0500掳F Brown/Purple 260掳C

0480掳F Brown 249掳C

0465掳F Dark Straw 241掳C

Brown purple to Dark straw is tougher edged tools but a little bit brittle

0445掳F Light Straw 229掳C

0390掳F Faint Straw 199掳C

Light Straw to Faint Straw is the surgical cutting tool area still fairly brittle.
 

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Discussion Starter · #6 ·
Jim,
I'll bet you though we were gonna say sumpthin stoopid, didn'tcha?

Thanks for posting that info. Sure saves some research. The last time I did anything like this for the purposes of hardening/tempering was for small custom cutting tools I made a long time ago. And you are right, we would quench them in oil, not water. Normally I color pistol screws to flame blue when I need to replace a missing or buggered screw in an old gun.

I'm going to take the stand to my friend the welder. He's second generation owner of the shop and should be able to bring the stand back to life. He might even have a small over we could temper it in when he's done. I could weld it, but it just would not look as nice. Plus he'll have all the right rods.

What kills me is I had this stand absolutely perfect. Even welded up the stop so it stopped about 1/8" (that 0.125 inch Kadutz) from the muffler. Turns out there was not much meat to the stand where it broke. It fracture right at the crossbar socket so wall thickness was no more than 1/8" in almost all locations.

Did notice an axial crack had formed in the lever arm as well. I think I thermally beat the daylights out of that stand in the straighten process. It was pretty cockeyed when I started.
regards,
Rob
 

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It is very satisfying though when things work out. I recently had to straiten an operating lever that was permanently attached to a big chunk of cast iron. ( operating lever on old plough) I ended up hand forging it over a BBQ :)
 

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Discussion Starter · #8 ·
I agree, Panda. I was actually quite proud of how well that stand had come out... until I broke it. It was part lazy, part impatience and part over confidence. In hindsight, it is just stupid to not think that the stand was high grade of steel when you consider the duty it sees. I'm more upset over the error in judgement than the damage to the stand.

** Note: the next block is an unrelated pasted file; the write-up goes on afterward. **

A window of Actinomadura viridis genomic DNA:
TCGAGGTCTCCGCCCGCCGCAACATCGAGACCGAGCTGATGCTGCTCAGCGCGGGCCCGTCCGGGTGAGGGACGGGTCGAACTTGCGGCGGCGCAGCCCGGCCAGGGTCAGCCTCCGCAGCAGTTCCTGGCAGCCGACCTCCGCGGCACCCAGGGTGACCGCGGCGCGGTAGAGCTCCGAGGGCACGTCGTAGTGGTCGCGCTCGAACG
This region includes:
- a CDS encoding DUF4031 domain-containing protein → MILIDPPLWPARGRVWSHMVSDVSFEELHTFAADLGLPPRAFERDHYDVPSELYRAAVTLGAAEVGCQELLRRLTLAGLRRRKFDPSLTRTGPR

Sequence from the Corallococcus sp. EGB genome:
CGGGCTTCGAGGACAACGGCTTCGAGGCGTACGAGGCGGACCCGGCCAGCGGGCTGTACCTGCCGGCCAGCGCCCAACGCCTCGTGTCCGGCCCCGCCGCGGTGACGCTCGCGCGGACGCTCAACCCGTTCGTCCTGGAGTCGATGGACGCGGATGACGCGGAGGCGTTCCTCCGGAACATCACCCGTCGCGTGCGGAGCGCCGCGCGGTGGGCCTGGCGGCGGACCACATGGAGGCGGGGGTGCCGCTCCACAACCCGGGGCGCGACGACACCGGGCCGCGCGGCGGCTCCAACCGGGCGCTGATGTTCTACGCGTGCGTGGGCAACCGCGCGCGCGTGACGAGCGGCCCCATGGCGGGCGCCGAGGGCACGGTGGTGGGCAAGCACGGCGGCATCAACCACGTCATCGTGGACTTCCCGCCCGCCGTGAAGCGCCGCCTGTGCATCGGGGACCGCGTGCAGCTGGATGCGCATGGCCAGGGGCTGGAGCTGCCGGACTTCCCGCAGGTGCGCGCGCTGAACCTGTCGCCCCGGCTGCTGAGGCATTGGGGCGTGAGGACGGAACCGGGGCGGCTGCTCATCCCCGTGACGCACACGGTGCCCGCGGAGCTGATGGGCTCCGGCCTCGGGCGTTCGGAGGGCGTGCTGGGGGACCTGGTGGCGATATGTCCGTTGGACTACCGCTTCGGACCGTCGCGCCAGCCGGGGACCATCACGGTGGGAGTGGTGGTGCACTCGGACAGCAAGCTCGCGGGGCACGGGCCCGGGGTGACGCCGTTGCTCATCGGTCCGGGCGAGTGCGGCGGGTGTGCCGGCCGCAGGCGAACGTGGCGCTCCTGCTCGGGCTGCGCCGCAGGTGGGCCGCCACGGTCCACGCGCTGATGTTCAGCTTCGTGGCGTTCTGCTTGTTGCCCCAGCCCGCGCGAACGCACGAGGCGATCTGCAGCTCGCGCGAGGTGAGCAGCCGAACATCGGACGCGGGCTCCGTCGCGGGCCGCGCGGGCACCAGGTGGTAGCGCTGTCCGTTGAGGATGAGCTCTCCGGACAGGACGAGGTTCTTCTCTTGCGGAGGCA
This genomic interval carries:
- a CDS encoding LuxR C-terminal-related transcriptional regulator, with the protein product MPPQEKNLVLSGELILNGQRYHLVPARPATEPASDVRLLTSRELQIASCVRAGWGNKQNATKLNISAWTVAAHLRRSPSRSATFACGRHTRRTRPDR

But adversity builds character, right?
regards,
Rob
 

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Stoopid? i thought i had the corner on the market!

Theres so many different attitudes in the old brit fan base that i just want to help without hurting. Sorta like the old Hippocratic Oath eh? But like that ancient code it's somewhat outdated, and occasionally inconsistent with today's riders.In the 60's we had a wonderful bunch of old fart, riding fools to get the tech from, nowadays we is the old fools. I live for the irony and the good company both.

I'd guess most of the probs with the stand were from it being in a hardened state when you put it back on and stressed it. Taking it to critical relieved all the stress, quenching it to hard is what put the stress back in, sorta reminds me of dating in the pre birth control era. no biggie. I remember a few knife blades and tools shattering like glass when they fell off the bench after hardening but before i was ready to temper. Good steel will do that.

welding will crack hardened stuff too. You could take it up to non magnetic and bury it in some sand to cool slow to annealed state, tweak, weld and grind and then harden and temper.

All this is for fun and the art of it mostly right? I like to think of my anachronistic self as being on the trailing edge of technology. That and I'm extremely fond of the noise a good ol twin makes on the putt home.